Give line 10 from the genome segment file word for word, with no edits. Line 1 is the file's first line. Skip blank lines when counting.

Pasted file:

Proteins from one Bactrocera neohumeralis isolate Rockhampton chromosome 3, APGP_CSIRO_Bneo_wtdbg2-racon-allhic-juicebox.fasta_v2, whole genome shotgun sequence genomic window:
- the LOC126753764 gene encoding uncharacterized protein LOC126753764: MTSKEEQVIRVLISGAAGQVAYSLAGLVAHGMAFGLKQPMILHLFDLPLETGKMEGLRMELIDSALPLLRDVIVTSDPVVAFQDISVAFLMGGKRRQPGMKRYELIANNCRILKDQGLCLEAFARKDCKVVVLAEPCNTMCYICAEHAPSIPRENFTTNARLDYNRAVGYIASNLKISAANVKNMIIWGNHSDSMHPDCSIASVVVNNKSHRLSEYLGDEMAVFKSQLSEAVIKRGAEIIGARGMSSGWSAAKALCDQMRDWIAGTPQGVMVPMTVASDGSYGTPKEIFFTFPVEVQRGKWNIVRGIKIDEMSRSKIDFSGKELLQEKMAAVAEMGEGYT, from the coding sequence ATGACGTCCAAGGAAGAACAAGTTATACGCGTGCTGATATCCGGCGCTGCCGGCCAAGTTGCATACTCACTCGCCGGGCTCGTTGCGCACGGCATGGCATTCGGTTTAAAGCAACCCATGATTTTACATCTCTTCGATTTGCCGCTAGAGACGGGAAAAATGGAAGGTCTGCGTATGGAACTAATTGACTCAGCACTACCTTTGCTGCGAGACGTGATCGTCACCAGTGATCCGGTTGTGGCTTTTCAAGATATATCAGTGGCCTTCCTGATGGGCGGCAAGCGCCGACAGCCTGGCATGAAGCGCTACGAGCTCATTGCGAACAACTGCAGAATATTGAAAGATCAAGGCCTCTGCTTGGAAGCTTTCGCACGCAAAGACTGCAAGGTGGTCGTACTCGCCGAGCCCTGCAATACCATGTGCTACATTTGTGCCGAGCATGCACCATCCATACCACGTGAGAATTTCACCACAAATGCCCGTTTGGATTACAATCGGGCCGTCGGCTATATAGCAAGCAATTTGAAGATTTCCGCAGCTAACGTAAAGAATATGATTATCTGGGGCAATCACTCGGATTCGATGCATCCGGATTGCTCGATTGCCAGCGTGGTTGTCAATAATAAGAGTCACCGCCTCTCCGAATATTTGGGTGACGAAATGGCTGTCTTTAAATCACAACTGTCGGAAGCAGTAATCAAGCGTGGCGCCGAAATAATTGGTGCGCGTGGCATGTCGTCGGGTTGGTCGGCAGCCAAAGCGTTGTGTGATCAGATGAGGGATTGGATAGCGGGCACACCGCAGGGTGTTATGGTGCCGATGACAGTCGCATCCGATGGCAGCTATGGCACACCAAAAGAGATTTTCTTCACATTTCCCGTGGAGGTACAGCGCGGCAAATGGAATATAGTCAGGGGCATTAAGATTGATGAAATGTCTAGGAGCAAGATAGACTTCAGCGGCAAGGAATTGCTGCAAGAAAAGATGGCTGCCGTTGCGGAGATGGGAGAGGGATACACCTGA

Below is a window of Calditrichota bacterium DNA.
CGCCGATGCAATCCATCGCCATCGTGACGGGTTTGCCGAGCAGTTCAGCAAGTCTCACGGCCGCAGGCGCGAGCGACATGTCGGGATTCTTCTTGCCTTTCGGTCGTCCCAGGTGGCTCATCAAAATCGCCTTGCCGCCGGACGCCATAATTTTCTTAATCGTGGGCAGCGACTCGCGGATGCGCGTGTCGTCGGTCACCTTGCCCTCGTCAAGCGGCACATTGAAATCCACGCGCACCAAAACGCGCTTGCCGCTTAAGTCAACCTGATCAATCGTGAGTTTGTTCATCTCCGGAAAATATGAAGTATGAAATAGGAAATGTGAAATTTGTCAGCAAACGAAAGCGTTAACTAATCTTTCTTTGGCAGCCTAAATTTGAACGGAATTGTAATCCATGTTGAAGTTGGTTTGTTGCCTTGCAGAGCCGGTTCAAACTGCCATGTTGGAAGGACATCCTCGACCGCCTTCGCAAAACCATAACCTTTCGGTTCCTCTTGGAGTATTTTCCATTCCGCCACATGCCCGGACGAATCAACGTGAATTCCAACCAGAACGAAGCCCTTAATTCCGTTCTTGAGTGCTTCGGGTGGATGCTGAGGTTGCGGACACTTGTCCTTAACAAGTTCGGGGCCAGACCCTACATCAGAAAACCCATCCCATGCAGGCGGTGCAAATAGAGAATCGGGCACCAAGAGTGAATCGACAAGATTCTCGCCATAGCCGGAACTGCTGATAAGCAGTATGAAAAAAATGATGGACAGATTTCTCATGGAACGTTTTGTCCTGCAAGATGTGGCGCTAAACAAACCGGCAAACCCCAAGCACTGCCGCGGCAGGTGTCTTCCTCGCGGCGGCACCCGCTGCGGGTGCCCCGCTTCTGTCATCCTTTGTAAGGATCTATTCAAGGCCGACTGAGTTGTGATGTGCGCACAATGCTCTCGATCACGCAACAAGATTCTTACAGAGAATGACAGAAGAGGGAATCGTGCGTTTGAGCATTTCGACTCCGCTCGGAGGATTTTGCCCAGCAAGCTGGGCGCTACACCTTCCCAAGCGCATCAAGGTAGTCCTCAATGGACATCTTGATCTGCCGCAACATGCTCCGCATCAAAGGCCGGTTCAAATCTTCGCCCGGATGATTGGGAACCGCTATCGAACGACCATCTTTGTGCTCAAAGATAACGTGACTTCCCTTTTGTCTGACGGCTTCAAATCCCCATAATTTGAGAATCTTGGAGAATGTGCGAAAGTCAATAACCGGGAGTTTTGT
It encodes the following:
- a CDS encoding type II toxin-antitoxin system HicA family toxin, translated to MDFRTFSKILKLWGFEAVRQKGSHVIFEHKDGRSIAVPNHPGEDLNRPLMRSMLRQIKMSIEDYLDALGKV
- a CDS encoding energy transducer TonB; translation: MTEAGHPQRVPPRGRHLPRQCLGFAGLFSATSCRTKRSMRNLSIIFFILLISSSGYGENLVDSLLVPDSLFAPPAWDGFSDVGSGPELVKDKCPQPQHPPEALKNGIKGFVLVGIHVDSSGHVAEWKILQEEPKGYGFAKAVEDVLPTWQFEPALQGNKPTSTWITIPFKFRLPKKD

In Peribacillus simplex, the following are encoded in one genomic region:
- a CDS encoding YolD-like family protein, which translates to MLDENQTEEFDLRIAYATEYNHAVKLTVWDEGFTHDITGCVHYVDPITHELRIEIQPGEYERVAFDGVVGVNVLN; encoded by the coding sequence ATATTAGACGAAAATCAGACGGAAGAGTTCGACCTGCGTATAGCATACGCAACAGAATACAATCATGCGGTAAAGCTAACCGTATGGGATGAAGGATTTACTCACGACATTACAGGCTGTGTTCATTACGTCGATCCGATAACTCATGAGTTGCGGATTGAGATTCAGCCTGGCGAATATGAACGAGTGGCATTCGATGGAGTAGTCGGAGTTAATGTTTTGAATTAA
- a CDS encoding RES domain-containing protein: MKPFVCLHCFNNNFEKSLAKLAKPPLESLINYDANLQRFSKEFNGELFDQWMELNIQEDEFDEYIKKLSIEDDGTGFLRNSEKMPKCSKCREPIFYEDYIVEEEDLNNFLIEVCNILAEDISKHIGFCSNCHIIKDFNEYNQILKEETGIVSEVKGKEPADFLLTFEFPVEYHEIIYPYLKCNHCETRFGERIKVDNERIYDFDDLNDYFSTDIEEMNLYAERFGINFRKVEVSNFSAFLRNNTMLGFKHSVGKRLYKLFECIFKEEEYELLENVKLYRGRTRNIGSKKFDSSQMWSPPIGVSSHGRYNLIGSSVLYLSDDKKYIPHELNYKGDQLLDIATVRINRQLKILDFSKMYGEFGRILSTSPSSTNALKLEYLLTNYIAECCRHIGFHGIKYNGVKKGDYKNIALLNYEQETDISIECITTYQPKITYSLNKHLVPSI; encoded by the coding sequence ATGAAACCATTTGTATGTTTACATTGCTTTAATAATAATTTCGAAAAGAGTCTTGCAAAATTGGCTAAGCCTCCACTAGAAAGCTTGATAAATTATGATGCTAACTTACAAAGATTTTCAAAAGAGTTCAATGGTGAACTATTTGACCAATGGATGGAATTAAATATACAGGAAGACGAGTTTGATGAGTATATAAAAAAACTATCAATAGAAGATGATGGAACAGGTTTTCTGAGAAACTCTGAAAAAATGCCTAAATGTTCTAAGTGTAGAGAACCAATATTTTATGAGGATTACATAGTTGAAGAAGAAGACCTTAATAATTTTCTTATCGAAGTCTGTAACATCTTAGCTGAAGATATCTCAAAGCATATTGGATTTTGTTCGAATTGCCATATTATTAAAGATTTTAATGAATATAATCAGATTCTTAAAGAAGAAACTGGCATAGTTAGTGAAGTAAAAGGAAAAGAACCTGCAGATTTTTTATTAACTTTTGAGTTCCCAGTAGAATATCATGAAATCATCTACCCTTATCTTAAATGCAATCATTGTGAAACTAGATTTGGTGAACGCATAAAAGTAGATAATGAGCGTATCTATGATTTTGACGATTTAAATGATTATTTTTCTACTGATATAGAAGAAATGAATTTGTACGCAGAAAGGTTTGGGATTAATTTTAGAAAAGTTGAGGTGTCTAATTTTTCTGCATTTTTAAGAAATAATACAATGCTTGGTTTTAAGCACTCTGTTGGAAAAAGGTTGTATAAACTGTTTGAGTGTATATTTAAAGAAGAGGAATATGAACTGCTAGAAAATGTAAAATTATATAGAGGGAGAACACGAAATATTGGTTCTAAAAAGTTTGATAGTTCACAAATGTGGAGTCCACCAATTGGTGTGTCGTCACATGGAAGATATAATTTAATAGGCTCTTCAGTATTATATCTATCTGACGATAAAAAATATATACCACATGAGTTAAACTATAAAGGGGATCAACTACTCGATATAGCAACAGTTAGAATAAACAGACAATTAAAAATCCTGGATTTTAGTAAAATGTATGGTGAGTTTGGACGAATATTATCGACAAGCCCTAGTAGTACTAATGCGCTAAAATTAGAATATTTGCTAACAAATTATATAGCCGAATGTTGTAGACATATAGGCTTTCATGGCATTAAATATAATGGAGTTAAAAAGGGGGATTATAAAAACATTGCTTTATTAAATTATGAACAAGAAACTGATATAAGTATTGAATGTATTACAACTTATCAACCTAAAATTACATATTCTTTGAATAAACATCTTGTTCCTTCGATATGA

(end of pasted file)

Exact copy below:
- a CDS encoding RES domain-containing protein: MKPFVCLHCFNNNFEKSLAKLAKPPLESLINYDANLQRFSKEFNGELFDQWMELNIQEDEFDEYIKKLSIEDDGTGFLRNSEKMPKCSKCREPIFYEDYIVEEEDLNNFLIEVCNILAEDISKHIGFCSNCHIIKDFNEYNQILKEETGIVSEVKGKEPADFLLTFEFPVEYHEIIYPYLKCNHCETRFGERIKVDNERIYDFDDLNDYFSTDIEEMNLYAERFGINFRKVEVSNFSAFLRNNTMLGFKHSVGKRLYKLFECIFKEEEYELLENVKLYRGRTRNIGSKKFDSSQMWSPPIGVSSHGRYNLIGSSVLYLSDDKKYIPHELNYKGDQLLDIATVRINRQLKILDFSKMYGEFGRILSTSPSSTNALKLEYLLTNYIAECCRHIGFHGIKYNGVKKGDYKNIALLNYEQETDISIECITTYQPKITYSLNKHLVPSI; encoded by the coding sequence ATGAAACCATTTGTATGTTTACATTGCTTTAATAATAATTTCGAAAAGAGTCTTGCAAAATTGGCTAAGCCTCCACTAGAAAGCTTGATAAATTATGATGCTAACTTACAAAGATTTTCAAAAGAGTTCAATGGTGAACTATTTGACCAATGGATGGAATTAAATATACAGGAAGACGAGTTTGATGAGTATATAAAAAAACTATCAATAGAAGATGATGGAACAGGTTTTCTGAGAAACTCTGAAAAAATGCCTAAATGTTCTAAGTGTAGAGAACCAATATTTTATGAGGATTACATAGTTGAAGAAGAAGACCTTAATAATTTTCTTATCGAAGTCTGTAACATCTTAGCTGAAGATATCTCAAAGCATATTGGATTTTGTTCGAATTGCCATATTATTAAAGATTTTAATGAATATAATCAGATTCTTAAAGAAGAAACTGGCATAGTTAGTGAAGTAAAAGGAAAAGAACCTGCAGATTTTTTATTAACTTTTGAGTTCCCAGTAGAATATCATGAAATCATCTACCCTTATCTTAAATGCAATCATTGTGAAACTAGATTTGGTGAACGCATAAAAGTAGATAATGAGCGTATCTATGATTTTGACGATTTAAATGATTATTTTTCTACTGATATAGAAGAAATGAATTTGTACGCAGAAAGGTTTGGGATTAATTTTAGAAAAGTTGAGGTGTCTAATTTTTCTGCATTTTTAAGAAATAATACAATGCTTGGTTTTAAGCACTCTGTTGGAAAAAGGTTGTATAAACTGTTTGAGTGTATATTTAAAGAAGAGGAATATGAACTGCTAGAAAATGTAAAATTATATAGAGGGAGAACACGAAATATTGGTTCTAAAAAGTTTGATAGTTCACAAATGTGGAGTCCACCAATTGGTGTGTCGTCACATGGAAGATATAATTTAATAGGCTCTTCAGTATTATATCTATCTGACGATAAAAAATATATACCACATGAGTTAAACTATAAAGGGGATCAACTACTCGATATAGCAACAGTTAGAATAAACAGACAATTAAAAATCCTGGATTTTAGTAAAATGTATGGTGAGTTTGGACGAATATTATCGACAAGCCCTAGTAGTACTAATGCGCTAAAATTAGAATATTTGCTAACAAATTATATAGCCGAATGTTGTAGACATATAGGCTTTCATGGCATTAAATATAATGGAGTTAAAAAGGGGGATTATAAAAACATTGCTTTATTAAATTATGAACAAGAAACTGATATAAGTATTGAATGTATTACAACTTATCAACCTAAAATTACATATTCTTTGAATAAACATCTTGTTCCTTCGATATGA